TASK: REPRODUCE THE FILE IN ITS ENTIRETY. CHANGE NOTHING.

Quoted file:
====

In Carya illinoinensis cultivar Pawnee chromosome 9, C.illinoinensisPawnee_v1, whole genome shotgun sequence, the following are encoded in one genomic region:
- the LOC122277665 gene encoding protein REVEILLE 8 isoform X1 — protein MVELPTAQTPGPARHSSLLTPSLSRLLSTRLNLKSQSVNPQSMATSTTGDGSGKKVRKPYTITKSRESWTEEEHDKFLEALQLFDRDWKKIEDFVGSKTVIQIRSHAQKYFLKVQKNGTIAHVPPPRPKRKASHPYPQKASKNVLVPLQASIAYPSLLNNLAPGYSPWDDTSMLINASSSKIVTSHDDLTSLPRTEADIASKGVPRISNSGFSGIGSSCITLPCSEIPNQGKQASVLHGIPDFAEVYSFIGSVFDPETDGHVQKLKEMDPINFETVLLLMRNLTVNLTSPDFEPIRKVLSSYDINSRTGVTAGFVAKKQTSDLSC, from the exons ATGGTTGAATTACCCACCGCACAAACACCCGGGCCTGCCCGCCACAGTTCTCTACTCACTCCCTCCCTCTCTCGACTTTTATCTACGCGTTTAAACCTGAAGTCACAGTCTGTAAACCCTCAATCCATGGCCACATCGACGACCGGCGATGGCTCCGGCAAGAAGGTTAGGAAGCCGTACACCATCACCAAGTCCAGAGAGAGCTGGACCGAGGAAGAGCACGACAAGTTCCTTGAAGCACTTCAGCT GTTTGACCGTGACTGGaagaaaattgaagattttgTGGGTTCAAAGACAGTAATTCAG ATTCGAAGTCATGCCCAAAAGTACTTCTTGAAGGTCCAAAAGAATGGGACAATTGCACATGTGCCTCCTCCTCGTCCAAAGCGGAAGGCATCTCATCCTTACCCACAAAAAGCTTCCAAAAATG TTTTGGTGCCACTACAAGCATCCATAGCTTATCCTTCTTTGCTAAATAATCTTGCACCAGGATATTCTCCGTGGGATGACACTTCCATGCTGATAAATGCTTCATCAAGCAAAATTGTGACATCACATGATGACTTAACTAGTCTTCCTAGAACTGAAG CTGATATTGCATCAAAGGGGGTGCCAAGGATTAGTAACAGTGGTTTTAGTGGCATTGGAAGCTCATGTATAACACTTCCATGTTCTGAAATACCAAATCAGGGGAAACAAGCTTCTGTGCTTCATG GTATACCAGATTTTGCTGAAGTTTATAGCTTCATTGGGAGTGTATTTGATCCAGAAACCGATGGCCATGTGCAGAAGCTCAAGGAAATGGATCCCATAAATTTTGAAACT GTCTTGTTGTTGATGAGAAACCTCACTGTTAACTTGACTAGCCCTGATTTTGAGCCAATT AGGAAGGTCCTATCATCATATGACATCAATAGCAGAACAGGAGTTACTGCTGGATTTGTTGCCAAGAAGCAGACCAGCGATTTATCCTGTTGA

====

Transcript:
In Carya illinoinensis cultivar Pawnee chromosome 9, C.illinoinensisPawnee_v1, whole genome shotgun sequence, the following are encoded in one genomic region:
- the LOC122277665 gene encoding protein REVEILLE 8 isoform X1 — protein MVELPTAQTPGPARHSSLLTPSLSRLLSTRLNLKSQSVNPQSMATSTTGDGSGKKVRKPYTITKSRESWTEEEHDKFLEALQLFDRDWKKIEDFVGSKTVIQIRSHAQKYFLKVQKNGTIAHVPPPRPKRKASHPYPQKASKNVLVPLQASIAYPSLLNNLAPGYSPWDDTSMLINASSSKIVTSHDDLTSLPRTEADIASKGVPRISNSGFSGIGSSCITLPCSEIPNQGKQASVLHGIPDFAEVYSFIGSVFDPETDGHVQKLKEMDPINFETVLLLMRNLTVNLTSPDFEPIRKVLSSYDINSRTGVTAGFVAKKQTSDLSC, from the exons ATGGTTGAATTACCCACCGCACAAACACCCGGGCCTGCCCGCCACAGTTCTCTACTCACTCCCTCCCTCTCTCGACTTTTATCTACGCGTTTAAACCTGAAGTCACAGTCTGTAAACCCTCAATCCATGGCCACATCGACGACCGGCGATGGCTCCGGCAAGAAGGTTAGGAAGCCGTACACCATCACCAAGTCCAGAGAGAGCTGGACCGAGGAAGAGCACGACAAGTTCCTTGAAGCACTTCAGCT GTTTGACCGTGACTGGaagaaaattgaagattttgTGGGTTCAAAGACAGTAATTCAG ATTCGAAGTCATGCCCAAAAGTACTTCTTGAAGGTCCAAAAGAATGGGACAATTGCACATGTGCCTCCTCCTCGTCCAAAGCGGAAGGCATCTCATCCTTACCCACAAAAAGCTTCCAAAAATG TTTTGGTGCCACTACAAGCATCCATAGCTTATCCTTCTTTGCTAAATAATCTTGCACCAGGATATTCTCCGTGGGATGACACTTCCATGCTGATAAATGCTTCATCAAGCAAAATTGTGACATCACATGATGACTTAACTAGTCTTCCTAGAACTGAAG CTGATATTGCATCAAAGGGGGTGCCAAGGATTAGTAACAGTGGTTTTAGTGGCATTGGAAGCTCATGTATAACACTTCCATGTTCTGAAATACCAAATCAGGGGAAACAAGCTTCTGTGCTTCATG GTATACCAGATTTTGCTGAAGTTTATAGCTTCATTGGGAGTGTATTTGATCCAGAAACCGATGGCCATGTGCAGAAGCTCAAGGAAATGGATCCCATAAATTTTGAAACT GTCTTGTTGTTGATGAGAAACCTCACTGTTAACTTGACTAGCCCTGATTTTGAGCCAATT AGGAAGGTCCTATCATCATATGACATCAATAGCAGAACAGGAGTTACTGCTGGATTTGTTGCCAAGAAGCAGACCAGCGATTTATCCTGTTGA